Uranium in Texas: 1967
The uranium industry, born in boom in the late l940's and early 1950's, fell upon hard times after about a decade of lusty growth as anticipated private markets failed to develop on schedule and the United StatesAtomic Energy Commission cut back and stretched out its purchase program. Exploration for uranium in the United States came to a halt. Mills closed down or operated on reduced schedules as contracts expired. But in 1965 there were signs of change as more and more announcements of construction of nuclear reactors for generation of electric power appeared in the newspapers, and by 1966, the discouraged uranium salesman found doors opening rapidly and smiles on the faces of his potential customers. The hoped-for private-sector market for uranium had become a reality. By September 1, 1966, a total of 47 reactors were either in operation, under construction, or firmly committed in the United States; of the total, orders for or commitments for 32 were made since February of 1965. The industry considered this sharply rising curve, looked at the nuclear fuel requirements, appraised the known reserves of uranium ore, and literally sprang into action. In the first half of 1966, only about half a million feet of exploratory drilling was completed; twice this was scheduled for the second half of the year and a million and a half feet has been budgeted for 1967.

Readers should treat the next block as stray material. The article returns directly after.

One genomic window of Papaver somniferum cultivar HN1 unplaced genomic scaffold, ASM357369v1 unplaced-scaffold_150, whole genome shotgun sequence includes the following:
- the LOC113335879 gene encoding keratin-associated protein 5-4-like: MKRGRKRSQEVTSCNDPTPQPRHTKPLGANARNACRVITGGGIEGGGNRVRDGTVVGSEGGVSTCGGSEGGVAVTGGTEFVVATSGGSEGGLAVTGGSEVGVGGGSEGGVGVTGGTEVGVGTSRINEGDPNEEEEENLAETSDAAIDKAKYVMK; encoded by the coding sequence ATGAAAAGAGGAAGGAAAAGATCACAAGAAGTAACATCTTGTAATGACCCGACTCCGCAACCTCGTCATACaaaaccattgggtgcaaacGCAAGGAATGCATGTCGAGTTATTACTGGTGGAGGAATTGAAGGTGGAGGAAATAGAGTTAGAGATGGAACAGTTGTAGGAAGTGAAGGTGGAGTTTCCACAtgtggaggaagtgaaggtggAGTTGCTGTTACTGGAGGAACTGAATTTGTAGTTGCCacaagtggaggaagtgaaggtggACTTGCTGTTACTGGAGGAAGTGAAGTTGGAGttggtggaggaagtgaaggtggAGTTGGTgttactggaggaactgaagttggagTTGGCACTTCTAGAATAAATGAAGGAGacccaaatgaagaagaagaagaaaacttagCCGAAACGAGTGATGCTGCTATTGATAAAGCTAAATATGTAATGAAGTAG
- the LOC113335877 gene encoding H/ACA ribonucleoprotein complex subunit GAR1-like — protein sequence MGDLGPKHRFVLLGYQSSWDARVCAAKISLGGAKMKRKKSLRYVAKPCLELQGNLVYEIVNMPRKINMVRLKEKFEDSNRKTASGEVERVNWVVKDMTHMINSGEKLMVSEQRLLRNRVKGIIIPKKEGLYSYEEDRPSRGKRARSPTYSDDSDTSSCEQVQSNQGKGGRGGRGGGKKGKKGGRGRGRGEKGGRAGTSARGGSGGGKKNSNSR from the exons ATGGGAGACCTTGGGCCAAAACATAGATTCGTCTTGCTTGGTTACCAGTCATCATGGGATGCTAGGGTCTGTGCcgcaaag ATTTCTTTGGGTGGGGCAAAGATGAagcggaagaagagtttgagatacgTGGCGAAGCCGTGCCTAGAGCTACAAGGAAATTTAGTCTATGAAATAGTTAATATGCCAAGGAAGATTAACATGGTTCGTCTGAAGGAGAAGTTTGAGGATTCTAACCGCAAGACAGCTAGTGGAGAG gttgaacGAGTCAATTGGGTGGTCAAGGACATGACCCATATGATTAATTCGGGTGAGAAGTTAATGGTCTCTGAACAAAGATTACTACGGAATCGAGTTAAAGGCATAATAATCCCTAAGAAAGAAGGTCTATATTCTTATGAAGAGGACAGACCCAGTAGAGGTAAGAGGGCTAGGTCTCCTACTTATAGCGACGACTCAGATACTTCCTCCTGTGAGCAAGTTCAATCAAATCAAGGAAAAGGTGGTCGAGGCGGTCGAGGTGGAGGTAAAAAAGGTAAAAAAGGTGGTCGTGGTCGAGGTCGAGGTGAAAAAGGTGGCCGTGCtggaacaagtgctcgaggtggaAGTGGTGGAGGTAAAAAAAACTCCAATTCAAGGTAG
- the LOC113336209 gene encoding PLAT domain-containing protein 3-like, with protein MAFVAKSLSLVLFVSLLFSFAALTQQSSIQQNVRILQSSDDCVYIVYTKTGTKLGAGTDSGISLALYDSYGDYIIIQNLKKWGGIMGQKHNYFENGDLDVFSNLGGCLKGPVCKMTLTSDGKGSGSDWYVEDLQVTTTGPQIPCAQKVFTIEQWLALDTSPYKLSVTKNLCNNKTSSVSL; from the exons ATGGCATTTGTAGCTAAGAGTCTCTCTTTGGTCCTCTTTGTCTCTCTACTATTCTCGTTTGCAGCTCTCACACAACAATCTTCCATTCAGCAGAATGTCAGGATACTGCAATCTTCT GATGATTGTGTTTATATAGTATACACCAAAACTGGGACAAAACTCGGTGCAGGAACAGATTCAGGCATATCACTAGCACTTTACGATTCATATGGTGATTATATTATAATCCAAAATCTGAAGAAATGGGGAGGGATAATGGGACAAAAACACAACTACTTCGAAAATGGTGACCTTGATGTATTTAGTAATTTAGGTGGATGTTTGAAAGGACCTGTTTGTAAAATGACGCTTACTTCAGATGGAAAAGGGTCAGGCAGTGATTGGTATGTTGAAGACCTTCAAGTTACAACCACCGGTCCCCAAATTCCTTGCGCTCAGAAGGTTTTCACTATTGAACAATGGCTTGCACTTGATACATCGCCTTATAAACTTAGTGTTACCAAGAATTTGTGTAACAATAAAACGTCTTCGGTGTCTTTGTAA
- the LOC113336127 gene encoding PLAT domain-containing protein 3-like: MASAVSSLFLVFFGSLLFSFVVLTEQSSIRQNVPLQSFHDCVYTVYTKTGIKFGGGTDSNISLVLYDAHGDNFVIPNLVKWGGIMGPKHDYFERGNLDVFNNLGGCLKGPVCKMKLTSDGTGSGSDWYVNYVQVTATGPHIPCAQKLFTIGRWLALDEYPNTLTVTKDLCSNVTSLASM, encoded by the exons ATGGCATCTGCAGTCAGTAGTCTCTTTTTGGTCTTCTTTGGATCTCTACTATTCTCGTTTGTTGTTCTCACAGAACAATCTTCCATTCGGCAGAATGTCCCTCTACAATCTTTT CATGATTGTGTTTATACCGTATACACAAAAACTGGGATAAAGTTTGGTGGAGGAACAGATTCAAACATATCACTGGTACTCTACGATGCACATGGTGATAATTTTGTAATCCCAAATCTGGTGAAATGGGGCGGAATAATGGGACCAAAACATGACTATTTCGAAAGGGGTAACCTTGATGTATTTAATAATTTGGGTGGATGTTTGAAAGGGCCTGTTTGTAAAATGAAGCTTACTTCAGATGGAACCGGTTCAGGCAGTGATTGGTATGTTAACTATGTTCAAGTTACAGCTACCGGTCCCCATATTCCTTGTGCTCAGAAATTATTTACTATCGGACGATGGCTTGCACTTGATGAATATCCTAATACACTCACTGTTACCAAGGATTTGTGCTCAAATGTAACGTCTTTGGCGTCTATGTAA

Flawn, P. T., 1967, Uranium in Texas: The University of Texas at Austin, Bureau of Economic Geology, Geological Circular 67-1, 16 p.
Number of pages
The University of Texas at Austin, Bureau of Economic Geology